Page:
In carrier networks, the appliance model is giving way to a disaggregated model. Traditionally, functions like routing were implemented in a tightly coupled hardware and software bundle. Routing vendors could ensure the proper operation of their system because they controlled the entire network element. They even developed their own switching ASICs for their line cards. Combined with the complexity of the software, this created significant barriers to entry.
Service provider-oriented routers evolved to scale up to meet the demand for more bandwidth and higher speed ports at the edge. The router chassis got bigger to hold more line cards and new line cards supported more higher speed ports. This had the effect of keeping the price per port down provided that the chassis was reasonably full. However, too many empty slots worked against this since the cost of the common components (chassis, power supply, and routing engine) was spread over a small number of ports. The marginal cost per port could be astronomical when the chassis was full, and you needed a new chassis for just a few more ports.
The economics of service provider networks are changing rapidly. In the new service edge, IP will be pushed all the way to the cell tower with technologies like eCPRI. Crosshaul is critical to enabling the disaggregation of the RAN components as the BBU is implemented as a VNF way form the cell site. We had addressed this trend in our recent webinar with IHS. Once IP moves in, routing follows. As the location that needs routing gets closer to the customer, there will be a massive increase in the number of locations and those routers must get much smaller. We expect to see an increase of two orders of magnitude in locations. It is also clear that the cost must come down by a similar order of magnitude.
Service providers are already embracing disaggregation as a path to scale out the service edge while driving down cost. TIP’s DCSG project specified the lower scale requirements for routers at the small cell sites. It is important to note that they also want carrier grade protocols for this application.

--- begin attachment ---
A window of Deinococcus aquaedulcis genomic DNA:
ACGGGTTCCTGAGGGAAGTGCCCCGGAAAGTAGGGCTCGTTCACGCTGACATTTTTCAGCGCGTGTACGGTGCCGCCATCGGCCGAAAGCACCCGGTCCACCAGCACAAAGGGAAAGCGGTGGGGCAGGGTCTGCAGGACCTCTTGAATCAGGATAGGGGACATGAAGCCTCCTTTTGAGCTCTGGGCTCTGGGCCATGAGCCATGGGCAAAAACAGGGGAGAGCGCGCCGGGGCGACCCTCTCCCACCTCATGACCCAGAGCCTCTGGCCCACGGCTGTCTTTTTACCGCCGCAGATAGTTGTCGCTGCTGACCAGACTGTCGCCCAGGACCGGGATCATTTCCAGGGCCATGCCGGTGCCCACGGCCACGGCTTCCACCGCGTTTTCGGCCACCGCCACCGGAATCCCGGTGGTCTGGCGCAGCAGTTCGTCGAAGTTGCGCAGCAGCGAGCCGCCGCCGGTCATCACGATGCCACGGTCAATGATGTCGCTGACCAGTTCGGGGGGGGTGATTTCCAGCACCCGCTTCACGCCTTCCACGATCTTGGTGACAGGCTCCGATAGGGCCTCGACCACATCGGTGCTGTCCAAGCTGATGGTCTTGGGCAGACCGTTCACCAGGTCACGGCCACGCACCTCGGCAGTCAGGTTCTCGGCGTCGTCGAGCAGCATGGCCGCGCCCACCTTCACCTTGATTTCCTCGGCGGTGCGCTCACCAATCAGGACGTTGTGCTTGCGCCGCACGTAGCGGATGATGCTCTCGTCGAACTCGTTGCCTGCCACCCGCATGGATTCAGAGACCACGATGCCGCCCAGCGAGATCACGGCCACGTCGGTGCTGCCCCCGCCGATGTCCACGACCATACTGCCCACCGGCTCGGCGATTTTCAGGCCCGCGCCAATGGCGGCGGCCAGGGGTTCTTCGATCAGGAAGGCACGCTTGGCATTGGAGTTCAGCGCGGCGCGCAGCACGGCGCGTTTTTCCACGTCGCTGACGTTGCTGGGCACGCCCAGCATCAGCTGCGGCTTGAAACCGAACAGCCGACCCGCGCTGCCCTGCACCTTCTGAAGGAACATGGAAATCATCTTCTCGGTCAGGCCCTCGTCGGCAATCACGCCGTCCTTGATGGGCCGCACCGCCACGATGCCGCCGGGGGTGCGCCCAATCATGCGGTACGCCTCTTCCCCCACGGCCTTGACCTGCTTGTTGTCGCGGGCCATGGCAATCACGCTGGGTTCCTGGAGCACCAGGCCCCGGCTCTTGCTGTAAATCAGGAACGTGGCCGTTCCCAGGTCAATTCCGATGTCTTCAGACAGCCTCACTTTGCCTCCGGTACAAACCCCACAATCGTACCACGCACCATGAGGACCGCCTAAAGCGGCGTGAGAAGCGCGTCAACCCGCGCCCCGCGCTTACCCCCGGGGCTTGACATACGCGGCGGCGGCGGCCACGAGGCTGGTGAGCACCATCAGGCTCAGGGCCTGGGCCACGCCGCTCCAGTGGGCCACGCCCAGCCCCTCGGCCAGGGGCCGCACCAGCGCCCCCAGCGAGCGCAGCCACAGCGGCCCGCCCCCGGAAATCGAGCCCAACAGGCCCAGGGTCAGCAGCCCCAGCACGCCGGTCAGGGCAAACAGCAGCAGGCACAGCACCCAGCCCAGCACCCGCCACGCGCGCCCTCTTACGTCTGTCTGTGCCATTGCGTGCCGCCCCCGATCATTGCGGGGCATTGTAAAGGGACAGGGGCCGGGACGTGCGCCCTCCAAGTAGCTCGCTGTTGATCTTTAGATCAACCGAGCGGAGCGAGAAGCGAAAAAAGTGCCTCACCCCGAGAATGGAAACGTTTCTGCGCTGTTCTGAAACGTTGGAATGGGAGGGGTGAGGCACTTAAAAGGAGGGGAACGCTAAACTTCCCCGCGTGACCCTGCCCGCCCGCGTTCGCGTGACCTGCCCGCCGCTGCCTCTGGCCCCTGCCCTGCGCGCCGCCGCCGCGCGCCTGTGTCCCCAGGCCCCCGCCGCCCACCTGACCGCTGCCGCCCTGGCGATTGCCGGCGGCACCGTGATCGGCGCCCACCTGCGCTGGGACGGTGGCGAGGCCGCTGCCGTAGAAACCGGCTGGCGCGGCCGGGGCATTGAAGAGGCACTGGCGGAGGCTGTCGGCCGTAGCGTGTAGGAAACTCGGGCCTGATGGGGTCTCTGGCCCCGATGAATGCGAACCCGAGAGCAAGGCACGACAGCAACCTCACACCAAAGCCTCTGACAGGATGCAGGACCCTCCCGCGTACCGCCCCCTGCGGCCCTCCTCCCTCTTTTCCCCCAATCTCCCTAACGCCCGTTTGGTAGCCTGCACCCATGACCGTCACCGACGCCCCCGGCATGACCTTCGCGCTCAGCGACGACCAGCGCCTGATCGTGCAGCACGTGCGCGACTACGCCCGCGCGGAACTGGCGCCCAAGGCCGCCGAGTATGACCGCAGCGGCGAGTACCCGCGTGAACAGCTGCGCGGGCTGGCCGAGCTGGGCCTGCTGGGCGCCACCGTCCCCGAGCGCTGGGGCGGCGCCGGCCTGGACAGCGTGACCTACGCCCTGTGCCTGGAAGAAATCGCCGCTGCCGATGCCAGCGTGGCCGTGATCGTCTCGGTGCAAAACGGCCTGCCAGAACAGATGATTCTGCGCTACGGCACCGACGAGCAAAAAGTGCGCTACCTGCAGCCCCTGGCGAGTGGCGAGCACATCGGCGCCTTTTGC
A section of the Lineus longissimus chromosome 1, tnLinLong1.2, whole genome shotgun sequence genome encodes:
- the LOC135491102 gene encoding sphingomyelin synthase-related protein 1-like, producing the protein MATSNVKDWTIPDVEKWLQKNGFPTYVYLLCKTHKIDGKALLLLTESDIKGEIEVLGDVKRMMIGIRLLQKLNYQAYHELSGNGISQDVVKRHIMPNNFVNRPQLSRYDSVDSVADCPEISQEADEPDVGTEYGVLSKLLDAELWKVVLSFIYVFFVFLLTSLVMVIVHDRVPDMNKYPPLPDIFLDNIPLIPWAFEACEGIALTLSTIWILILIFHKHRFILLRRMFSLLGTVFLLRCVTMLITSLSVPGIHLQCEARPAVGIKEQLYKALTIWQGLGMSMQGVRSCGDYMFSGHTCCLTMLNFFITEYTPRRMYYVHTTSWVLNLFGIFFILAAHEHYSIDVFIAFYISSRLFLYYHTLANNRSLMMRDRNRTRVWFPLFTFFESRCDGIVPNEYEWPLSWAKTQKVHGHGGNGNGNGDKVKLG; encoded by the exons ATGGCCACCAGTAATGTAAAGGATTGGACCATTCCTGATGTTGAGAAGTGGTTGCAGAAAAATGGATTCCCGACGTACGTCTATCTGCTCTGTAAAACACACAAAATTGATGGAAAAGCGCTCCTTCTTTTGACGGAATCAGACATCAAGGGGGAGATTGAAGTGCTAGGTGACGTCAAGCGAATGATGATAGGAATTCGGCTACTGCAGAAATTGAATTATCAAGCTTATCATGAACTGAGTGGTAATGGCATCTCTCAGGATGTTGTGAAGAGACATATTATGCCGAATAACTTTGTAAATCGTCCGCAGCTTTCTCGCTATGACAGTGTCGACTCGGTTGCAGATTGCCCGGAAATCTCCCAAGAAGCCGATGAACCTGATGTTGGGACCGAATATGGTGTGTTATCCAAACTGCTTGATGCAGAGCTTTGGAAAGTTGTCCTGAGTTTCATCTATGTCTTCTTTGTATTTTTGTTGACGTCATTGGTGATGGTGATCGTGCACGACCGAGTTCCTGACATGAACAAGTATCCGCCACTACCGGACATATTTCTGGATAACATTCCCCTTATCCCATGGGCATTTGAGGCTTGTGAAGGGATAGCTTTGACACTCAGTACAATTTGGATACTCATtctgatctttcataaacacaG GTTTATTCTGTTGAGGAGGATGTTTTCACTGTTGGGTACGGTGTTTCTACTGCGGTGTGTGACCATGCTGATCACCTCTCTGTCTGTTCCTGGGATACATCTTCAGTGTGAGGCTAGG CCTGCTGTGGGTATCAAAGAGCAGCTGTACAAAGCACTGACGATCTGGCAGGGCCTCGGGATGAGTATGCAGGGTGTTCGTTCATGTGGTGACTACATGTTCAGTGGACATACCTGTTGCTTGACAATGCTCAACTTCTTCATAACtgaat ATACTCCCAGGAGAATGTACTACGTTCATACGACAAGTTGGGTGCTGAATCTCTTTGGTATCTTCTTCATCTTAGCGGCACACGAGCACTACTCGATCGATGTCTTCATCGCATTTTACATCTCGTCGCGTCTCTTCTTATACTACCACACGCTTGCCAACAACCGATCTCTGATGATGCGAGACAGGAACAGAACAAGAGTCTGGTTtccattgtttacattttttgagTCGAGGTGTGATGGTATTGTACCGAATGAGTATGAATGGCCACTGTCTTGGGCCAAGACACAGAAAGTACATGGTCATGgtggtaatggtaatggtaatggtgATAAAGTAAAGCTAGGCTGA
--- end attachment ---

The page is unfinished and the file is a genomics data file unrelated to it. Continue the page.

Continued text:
The benefits of router disaggregation are not limited to this very edge of the network. Crosshaul locations (BBU hotels) and PE routers also benefit from router disaggregation. However, unless router disaggregation breaks the appliance model, these benefits apply only to CapEx.
Router disaggregation typically means the use of open networking where the customer can choose the hardware and software separately. Commercial ASICs can now deliver the performance and functionality needed to build a switch for carrier environments. White box switches running Network Operating Systems (NOS) are running all of the control plane software on the CPU of the white box switch. The CPU and memory are limited and, as a result, so is NOS performance. The deeper issue is that these are still managed as appliances. As the number of routers increases, this will wreak havoc on OpEx – there simply aren’t enough trained technical staff to manage that kind of growth in appliances. Thus, we are seeing the limits of the appliance model even in disaggregation.
Volta takes a different approach to router disaggregation. In our platform, we run the compute intensive control plane software in the cloud which allows us to run up to 255 virtual routers (VR) on a single switch. Each VR is its own administrative domain, so they run independently. This will be critical for RAN sharing and network slicing. We also change the OpEx equation because we use APIs and service models to facilitate carrier grade automation. We believe the future is disaggregating the appliance model.